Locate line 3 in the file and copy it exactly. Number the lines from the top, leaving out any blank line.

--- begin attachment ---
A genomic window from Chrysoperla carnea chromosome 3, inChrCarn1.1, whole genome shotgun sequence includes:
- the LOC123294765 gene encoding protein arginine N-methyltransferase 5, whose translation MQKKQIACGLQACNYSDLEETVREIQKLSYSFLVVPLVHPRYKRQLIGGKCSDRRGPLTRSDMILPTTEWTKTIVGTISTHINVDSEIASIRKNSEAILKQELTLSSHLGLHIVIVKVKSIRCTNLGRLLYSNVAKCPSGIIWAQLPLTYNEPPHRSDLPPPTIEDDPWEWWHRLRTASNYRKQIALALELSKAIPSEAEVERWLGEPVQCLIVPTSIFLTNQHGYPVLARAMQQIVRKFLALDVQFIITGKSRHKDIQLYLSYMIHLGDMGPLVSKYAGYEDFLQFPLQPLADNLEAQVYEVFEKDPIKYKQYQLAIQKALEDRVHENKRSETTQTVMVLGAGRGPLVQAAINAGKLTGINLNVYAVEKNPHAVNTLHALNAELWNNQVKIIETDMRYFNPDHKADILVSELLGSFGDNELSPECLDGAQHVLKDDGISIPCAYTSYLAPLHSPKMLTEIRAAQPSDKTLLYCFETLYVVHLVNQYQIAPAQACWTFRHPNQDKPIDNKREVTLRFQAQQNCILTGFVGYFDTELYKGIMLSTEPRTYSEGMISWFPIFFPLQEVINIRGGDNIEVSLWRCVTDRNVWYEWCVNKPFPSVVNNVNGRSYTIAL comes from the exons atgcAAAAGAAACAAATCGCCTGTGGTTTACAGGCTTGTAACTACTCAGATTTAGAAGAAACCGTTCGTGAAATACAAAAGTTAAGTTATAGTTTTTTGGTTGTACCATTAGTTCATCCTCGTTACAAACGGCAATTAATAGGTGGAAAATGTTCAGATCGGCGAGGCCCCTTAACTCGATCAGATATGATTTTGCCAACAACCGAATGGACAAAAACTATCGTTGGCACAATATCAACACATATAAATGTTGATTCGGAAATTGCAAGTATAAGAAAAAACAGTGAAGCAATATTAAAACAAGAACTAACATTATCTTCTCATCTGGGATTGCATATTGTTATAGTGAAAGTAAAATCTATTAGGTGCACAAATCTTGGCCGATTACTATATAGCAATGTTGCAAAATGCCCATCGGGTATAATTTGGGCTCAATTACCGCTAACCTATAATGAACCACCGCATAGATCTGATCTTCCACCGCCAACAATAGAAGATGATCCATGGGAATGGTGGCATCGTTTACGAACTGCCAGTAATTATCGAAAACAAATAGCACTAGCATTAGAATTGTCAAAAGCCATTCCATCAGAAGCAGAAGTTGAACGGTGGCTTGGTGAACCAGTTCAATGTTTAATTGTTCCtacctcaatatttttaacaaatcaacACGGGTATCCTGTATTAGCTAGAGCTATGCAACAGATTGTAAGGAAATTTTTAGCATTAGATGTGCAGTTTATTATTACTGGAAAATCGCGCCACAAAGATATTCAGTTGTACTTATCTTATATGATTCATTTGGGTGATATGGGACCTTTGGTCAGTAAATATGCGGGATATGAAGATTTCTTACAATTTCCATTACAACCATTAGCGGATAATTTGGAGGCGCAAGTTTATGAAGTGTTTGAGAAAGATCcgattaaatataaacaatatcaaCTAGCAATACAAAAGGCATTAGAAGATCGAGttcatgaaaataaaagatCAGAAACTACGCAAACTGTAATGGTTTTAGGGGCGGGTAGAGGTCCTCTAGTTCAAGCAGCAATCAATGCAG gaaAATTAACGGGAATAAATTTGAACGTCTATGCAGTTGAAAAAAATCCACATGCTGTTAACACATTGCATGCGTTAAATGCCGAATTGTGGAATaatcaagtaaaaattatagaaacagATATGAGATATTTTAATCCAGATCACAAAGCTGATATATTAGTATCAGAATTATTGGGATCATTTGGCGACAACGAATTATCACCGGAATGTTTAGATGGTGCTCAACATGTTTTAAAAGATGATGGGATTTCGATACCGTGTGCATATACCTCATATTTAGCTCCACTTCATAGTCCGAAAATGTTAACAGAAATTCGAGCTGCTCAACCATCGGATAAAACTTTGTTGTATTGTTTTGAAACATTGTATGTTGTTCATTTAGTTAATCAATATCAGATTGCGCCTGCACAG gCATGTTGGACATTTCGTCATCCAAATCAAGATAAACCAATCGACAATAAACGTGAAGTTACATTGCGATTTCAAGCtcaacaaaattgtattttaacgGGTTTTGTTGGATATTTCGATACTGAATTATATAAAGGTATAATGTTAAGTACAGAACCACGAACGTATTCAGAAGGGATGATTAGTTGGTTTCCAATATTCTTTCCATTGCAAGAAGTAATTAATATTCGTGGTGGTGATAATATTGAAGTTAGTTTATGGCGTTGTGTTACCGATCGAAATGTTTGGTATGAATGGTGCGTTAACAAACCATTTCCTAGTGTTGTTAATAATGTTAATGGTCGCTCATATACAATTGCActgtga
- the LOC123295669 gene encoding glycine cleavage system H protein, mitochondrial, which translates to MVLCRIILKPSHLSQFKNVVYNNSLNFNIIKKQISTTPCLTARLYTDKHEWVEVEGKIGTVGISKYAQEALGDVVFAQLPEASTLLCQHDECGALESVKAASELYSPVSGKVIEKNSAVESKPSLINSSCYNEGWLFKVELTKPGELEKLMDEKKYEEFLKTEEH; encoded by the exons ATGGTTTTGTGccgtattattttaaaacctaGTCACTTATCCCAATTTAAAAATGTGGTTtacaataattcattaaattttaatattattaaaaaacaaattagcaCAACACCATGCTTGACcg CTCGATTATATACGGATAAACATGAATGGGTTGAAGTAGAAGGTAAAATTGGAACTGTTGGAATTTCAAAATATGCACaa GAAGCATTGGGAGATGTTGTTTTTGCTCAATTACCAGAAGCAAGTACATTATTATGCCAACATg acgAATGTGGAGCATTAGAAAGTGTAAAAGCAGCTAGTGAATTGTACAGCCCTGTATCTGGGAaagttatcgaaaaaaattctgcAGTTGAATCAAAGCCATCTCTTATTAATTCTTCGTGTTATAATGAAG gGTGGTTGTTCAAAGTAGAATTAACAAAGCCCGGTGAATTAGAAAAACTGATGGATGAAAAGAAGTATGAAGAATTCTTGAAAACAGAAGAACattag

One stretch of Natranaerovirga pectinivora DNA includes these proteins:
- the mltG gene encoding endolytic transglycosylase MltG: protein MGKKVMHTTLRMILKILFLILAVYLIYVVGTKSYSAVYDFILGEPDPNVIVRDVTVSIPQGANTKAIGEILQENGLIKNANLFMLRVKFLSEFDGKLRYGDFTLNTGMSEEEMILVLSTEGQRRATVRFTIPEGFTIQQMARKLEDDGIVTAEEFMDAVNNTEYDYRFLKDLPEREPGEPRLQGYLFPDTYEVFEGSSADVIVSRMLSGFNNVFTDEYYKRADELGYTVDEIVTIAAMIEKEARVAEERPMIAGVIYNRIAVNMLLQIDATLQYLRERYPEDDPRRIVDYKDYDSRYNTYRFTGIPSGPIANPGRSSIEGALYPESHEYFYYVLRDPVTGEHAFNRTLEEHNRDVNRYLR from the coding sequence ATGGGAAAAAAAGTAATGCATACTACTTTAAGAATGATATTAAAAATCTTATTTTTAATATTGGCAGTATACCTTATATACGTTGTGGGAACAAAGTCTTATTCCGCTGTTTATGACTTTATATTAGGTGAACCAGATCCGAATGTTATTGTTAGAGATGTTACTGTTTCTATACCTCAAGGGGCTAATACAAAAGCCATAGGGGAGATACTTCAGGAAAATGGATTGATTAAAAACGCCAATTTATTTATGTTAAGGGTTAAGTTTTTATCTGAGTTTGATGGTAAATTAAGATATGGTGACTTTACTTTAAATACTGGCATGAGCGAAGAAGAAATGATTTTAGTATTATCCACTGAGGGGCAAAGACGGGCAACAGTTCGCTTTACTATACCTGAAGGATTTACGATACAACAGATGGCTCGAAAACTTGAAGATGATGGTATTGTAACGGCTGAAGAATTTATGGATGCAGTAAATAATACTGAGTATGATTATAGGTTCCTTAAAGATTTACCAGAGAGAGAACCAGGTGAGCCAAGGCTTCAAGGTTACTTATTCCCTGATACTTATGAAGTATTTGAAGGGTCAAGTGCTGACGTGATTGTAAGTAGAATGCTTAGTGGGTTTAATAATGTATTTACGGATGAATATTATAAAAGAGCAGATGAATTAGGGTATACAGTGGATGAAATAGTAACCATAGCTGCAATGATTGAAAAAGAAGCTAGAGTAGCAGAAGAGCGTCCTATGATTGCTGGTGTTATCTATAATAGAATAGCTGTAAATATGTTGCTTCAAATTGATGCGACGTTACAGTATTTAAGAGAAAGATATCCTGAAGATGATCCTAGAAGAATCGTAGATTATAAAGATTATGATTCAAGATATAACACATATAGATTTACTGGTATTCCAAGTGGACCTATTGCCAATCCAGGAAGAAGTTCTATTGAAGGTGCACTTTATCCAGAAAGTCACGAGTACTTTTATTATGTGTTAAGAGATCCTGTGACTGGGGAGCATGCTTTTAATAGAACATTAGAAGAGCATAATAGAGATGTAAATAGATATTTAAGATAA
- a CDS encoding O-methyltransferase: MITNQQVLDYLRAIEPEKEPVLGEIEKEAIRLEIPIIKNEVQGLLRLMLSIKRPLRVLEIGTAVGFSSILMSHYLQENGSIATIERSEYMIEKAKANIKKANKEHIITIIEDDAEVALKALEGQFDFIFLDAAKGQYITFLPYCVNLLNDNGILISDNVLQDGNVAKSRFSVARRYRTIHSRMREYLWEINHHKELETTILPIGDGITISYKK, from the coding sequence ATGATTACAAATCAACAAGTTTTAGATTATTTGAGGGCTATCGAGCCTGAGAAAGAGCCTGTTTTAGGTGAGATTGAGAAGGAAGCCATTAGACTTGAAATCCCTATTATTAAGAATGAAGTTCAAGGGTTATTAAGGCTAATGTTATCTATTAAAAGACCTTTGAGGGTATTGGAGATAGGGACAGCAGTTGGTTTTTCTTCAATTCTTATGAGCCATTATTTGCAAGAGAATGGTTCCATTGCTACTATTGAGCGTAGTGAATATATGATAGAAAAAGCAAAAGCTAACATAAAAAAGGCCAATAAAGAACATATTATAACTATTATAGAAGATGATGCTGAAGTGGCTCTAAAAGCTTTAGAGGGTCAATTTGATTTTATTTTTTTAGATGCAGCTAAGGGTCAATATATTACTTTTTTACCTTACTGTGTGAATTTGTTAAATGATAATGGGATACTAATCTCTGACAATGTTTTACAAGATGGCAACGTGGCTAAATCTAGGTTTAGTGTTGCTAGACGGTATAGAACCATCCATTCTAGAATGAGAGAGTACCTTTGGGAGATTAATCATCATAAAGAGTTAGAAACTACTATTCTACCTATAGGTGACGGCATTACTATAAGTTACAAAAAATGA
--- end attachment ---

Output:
- the LOC123295669 gene encoding glycine cleavage system H protein, mitochondrial, which translates to MVLCRIILKPSHLSQFKNVVYNNSLNFNIIKKQISTTPCLTARLYTDKHEWVEVEGKIGTVGISKYAQEALGDVVFAQLPEASTLLCQHDECGALESVKAASELYSPVSGKVIEKNSAVESKPSLINSSCYNEGWLFKVELTKPGELEKLMDEKKYEEFLKTEEH; encoded by the exons ATGGTTTTGTGccgtattattttaaaacctaGTCACTTATCCCAATTTAAAAATGTGGTTtacaataattcattaaattttaatattattaaaaaacaaattagcaCAACACCATGCTTGACcg CTCGATTATATACGGATAAACATGAATGGGTTGAAGTAGAAGGTAAAATTGGAACTGTTGGAATTTCAAAATATGCACaa GAAGCATTGGGAGATGTTGTTTTTGCTCAATTACCAGAAGCAAGTACATTATTATGCCAACATg acgAATGTGGAGCATTAGAAAGTGTAAAAGCAGCTAGTGAATTGTACAGCCCTGTATCTGGGAaagttatcgaaaaaaattctgcAGTTGAATCAAAGCCATCTCTTATTAATTCTTCGTGTTATAATGAAG gGTGGTTGTTCAAAGTAGAATTAACAAAGCCCGGTGAATTAGAAAAACTGATGGATGAAAAGAAGTATGAAGAATTCTTGAAAACAGAAGAACattag